05/27/2020 | Press release | Archived content
April 27, 2020
WASHINGTON--The National Council on Disability (NCD) has issued the following statement regarding direct support professionals and COVID-19 hospital visit rules:
NCD urges all state and local chief executives to issue rules and guidance allowing for visitation by direct support professionals (DSP) for patients with intellectual and developmental disabilities (I/DD), patients with dementia, and other patients in need of DSPs admitted into hospitals for COVID-19.
As the coronavirus continues to spread across the country, some governors have begun issuing a rule that hospitals must no longer permit visitors, as a means of restricting further contagion. NCD agrees this to be a prudent rule. There is no doubt that the virus is extremely efficient at spreading, but, aside from pediatric patients that require a parent to be permitted entry, an exception must also be made for patients with I/DD and/or dementia by states and local governments that have not yet done so. Unfortunately, while some state and local government executives have provided Guidance to this effect, others have not, and with quite foreseeable ramifications.
There are over 7.3 million people with I/DD in the United States. Even absent the chaos associated with the current pandemic, a hospital visit for a person with I/DD can be quite challenging. Patients checked into hospitals are typically tended to by hospitalists that have little knowledge of the patients in their care. The issue is further complicated by the fact that disability competency training is not sufficiently required for all medical students in the U.S., thus many doctors are not very comfortable treating people with I/DD to begin with.
'These patients need their DSPs with them for a multitude of reasons including relaying patient history, translating body language, and diffusing anxiety when a patient's sensory issues manifest, if those are present,' said NCD Vice Chair James T. Brett.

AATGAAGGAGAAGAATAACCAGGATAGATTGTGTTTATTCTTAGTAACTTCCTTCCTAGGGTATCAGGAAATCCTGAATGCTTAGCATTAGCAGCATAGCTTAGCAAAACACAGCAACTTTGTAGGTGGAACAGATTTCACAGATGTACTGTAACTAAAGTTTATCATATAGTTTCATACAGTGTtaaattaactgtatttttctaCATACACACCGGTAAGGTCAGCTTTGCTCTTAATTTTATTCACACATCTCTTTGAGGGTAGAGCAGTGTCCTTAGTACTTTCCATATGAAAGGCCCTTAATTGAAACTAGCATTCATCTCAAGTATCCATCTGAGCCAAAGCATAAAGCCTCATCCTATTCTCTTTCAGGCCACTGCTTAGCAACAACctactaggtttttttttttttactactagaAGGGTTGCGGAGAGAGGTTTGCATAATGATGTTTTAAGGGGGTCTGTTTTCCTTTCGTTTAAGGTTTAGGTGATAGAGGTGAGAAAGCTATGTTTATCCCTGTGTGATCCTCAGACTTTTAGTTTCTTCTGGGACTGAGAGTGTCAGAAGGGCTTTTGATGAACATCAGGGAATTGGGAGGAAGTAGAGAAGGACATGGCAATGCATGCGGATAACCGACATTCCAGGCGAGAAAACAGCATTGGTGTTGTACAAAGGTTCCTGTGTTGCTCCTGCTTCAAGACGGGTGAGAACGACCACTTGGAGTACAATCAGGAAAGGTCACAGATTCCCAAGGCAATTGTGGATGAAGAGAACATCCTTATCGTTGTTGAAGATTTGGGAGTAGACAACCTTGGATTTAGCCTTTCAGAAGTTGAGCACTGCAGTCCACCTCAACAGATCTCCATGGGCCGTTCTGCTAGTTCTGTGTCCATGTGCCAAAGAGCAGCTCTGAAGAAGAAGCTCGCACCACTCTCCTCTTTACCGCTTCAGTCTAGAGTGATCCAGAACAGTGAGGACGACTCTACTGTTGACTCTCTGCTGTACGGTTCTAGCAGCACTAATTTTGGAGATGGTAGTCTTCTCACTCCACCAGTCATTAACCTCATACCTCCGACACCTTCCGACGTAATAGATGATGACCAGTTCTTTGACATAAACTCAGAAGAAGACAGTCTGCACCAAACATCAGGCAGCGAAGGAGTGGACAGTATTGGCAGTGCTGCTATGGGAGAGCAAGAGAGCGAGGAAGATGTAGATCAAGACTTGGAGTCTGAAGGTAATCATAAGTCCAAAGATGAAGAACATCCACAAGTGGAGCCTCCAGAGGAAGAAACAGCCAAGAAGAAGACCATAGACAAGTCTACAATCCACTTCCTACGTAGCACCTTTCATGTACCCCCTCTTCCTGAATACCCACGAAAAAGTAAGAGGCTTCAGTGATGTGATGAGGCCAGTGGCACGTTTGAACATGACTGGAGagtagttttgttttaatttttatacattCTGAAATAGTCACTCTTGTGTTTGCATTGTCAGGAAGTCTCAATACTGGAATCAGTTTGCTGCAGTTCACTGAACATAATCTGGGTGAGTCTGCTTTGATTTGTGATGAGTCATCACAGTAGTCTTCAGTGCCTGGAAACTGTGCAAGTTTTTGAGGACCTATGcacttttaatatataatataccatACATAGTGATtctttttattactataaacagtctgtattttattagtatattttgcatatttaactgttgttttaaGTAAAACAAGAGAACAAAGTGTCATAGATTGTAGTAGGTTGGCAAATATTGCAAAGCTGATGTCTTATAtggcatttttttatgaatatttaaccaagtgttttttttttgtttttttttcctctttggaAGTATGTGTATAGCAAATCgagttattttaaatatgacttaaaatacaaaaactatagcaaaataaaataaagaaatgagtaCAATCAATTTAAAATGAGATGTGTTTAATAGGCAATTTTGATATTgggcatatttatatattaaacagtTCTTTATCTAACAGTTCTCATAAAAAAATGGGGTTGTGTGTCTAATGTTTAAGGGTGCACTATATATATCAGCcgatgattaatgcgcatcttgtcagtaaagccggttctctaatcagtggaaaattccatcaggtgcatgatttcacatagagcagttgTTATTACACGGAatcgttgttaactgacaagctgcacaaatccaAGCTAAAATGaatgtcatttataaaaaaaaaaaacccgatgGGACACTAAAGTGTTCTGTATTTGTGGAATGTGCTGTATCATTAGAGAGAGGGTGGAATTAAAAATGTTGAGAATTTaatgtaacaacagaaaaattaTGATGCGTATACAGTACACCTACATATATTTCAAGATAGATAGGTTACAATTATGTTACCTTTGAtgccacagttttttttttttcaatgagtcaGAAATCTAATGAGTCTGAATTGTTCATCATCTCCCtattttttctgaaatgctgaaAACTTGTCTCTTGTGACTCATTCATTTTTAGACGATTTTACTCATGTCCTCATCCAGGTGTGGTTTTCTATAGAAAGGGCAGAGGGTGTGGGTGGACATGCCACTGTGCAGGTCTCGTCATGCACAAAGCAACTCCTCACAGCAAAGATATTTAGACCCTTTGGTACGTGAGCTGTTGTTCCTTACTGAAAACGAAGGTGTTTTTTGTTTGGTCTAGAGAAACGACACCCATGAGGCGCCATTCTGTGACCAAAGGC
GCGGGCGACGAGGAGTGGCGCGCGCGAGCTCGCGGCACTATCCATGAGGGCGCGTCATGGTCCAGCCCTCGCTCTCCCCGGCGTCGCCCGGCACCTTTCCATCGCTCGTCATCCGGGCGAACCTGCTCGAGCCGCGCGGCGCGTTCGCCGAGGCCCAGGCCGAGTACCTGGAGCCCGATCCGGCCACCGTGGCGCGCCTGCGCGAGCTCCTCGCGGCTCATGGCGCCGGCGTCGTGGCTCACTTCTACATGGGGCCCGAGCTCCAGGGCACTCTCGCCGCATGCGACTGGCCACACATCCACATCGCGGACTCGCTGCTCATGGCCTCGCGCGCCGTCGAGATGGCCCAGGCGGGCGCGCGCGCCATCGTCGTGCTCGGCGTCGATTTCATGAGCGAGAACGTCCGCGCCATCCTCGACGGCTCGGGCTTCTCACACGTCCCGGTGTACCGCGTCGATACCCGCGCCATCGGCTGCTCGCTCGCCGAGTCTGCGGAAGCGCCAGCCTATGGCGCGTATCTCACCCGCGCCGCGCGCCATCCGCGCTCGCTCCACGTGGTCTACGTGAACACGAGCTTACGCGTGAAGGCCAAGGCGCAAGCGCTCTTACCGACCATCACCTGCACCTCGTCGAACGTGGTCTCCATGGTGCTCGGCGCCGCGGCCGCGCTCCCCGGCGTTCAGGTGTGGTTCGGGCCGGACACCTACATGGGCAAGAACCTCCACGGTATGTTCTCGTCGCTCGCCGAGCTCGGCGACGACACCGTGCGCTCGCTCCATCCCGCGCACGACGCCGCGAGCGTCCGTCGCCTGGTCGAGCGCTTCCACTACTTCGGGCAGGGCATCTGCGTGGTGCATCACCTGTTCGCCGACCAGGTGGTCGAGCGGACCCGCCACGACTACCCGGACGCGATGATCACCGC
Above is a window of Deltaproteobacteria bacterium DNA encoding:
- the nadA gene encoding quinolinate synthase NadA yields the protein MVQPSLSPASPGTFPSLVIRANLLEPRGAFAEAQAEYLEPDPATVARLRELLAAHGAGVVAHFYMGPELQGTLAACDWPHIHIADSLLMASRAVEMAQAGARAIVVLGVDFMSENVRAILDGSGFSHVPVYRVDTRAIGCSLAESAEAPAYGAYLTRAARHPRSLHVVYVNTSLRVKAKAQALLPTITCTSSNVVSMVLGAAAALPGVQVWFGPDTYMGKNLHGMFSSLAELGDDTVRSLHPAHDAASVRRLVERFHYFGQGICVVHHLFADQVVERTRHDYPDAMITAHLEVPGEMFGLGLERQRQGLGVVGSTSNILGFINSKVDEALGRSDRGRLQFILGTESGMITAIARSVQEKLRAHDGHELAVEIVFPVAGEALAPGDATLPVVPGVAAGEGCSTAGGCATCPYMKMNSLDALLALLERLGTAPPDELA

A DSP's role is crucial and helps avoid misdiagnosis, improper prescriptions, prolonged hospital stays or even an early release that results in a readmittance due to costly and otherwise preventable medical complications.
An estimated 5.8 million Americans age 65 and older are living with Alzheimer's dementia in 2020. As is also the case with patients with I/DD, many patients with dementia require DSPs to relay patient history and help calm the patient during moments of anxiety and confusion. Here too, the presence of a DSP is a crucial component in avoiding unnecessary and costly complications.
The policy of permitting DSPs is certainly more effective than any alternatives, including the use of health cards that note health history but would not have the same comforting effect that a trusted and familiar support professional would have. States already hard hit by COVID-19, including New York and New Jersey, have issued such guidance for the hospital visitation rule. Other states and local governments would be wise to do the same. Allowing in DSPs in hospitals with COVID-19 patients despite the no visitors rule is a policy that must occur broadly, state-by-state, and locality-by-locality. It is paramount that such guidance not be ignored by hospitals.